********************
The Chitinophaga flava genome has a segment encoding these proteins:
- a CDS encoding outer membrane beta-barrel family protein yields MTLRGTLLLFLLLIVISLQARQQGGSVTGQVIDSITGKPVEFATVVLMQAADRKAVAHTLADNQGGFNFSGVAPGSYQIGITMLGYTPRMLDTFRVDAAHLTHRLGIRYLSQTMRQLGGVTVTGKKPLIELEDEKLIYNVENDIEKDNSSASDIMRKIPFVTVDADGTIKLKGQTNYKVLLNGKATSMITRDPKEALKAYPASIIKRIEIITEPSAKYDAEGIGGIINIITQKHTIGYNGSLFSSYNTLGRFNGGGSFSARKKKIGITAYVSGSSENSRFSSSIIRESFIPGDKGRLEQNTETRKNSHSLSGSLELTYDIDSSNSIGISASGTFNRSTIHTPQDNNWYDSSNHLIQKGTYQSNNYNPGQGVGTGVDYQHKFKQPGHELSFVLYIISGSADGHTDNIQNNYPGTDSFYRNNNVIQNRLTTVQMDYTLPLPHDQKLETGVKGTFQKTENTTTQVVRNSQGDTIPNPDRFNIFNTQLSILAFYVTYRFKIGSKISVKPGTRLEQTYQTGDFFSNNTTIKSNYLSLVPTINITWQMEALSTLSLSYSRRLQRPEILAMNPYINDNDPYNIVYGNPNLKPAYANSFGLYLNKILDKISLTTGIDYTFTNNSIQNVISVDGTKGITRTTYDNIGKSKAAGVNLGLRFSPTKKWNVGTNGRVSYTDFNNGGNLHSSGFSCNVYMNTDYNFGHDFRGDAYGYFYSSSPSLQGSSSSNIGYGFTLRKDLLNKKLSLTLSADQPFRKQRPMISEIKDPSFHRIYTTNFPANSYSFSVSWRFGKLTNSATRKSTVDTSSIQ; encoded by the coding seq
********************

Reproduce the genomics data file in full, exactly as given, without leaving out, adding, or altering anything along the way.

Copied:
The Chitinophaga flava genome has a segment encoding these proteins:
- a CDS encoding outer membrane beta-barrel family protein yields MTLRGTLLLFLLLIVISLQARQQGGSVTGQVIDSITGKPVEFATVVLMQAADRKAVAHTLADNQGGFNFSGVAPGSYQIGITMLGYTPRMLDTFRVDAAHLTHRLGIRYLSQTMRQLGGVTVTGKKPLIELEDEKLIYNVENDIEKDNSSASDIMRKIPFVTVDADGTIKLKGQTNYKVLLNGKATSMITRDPKEALKAYPASIIKRIEIITEPSAKYDAEGIGGIINIITQKHTIGYNGSLFSSYNTLGRFNGGGSFSARKKKIGITAYVSGSSENSRFSSSIIRESFIPGDKGRLEQNTETRKNSHSLSGSLELTYDIDSSNSIGISASGTFNRSTIHTPQDNNWYDSSNHLIQKGTYQSNNYNPGQGVGTGVDYQHKFKQPGHELSFVLYIISGSADGHTDNIQNNYPGTDSFYRNNNVIQNRLTTVQMDYTLPLPHDQKLETGVKGTFQKTENTTTQVVRNSQGDTIPNPDRFNIFNTQLSILAFYVTYRFKIGSKISVKPGTRLEQTYQTGDFFSNNTTIKSNYLSLVPTINITWQMEALSTLSLSYSRRLQRPEILAMNPYINDNDPYNIVYGNPNLKPAYANSFGLYLNKILDKISLTTGIDYTFTNNSIQNVISVDGTKGITRTTYDNIGKSKAAGVNLGLRFSPTKKWNVGTNGRVSYTDFNNGGNLHSSGFSCNVYMNTDYNFGHDFRGDAYGYFYSSSPSLQGSSSSNIGYGFTLRKDLLNKKLSLTLSADQPFRKQRPMISEIKDPSFHRIYTTNFPANSYSFSVSWRFGKLTNSATRKSTVDTSSIQ; encoded by the coding seq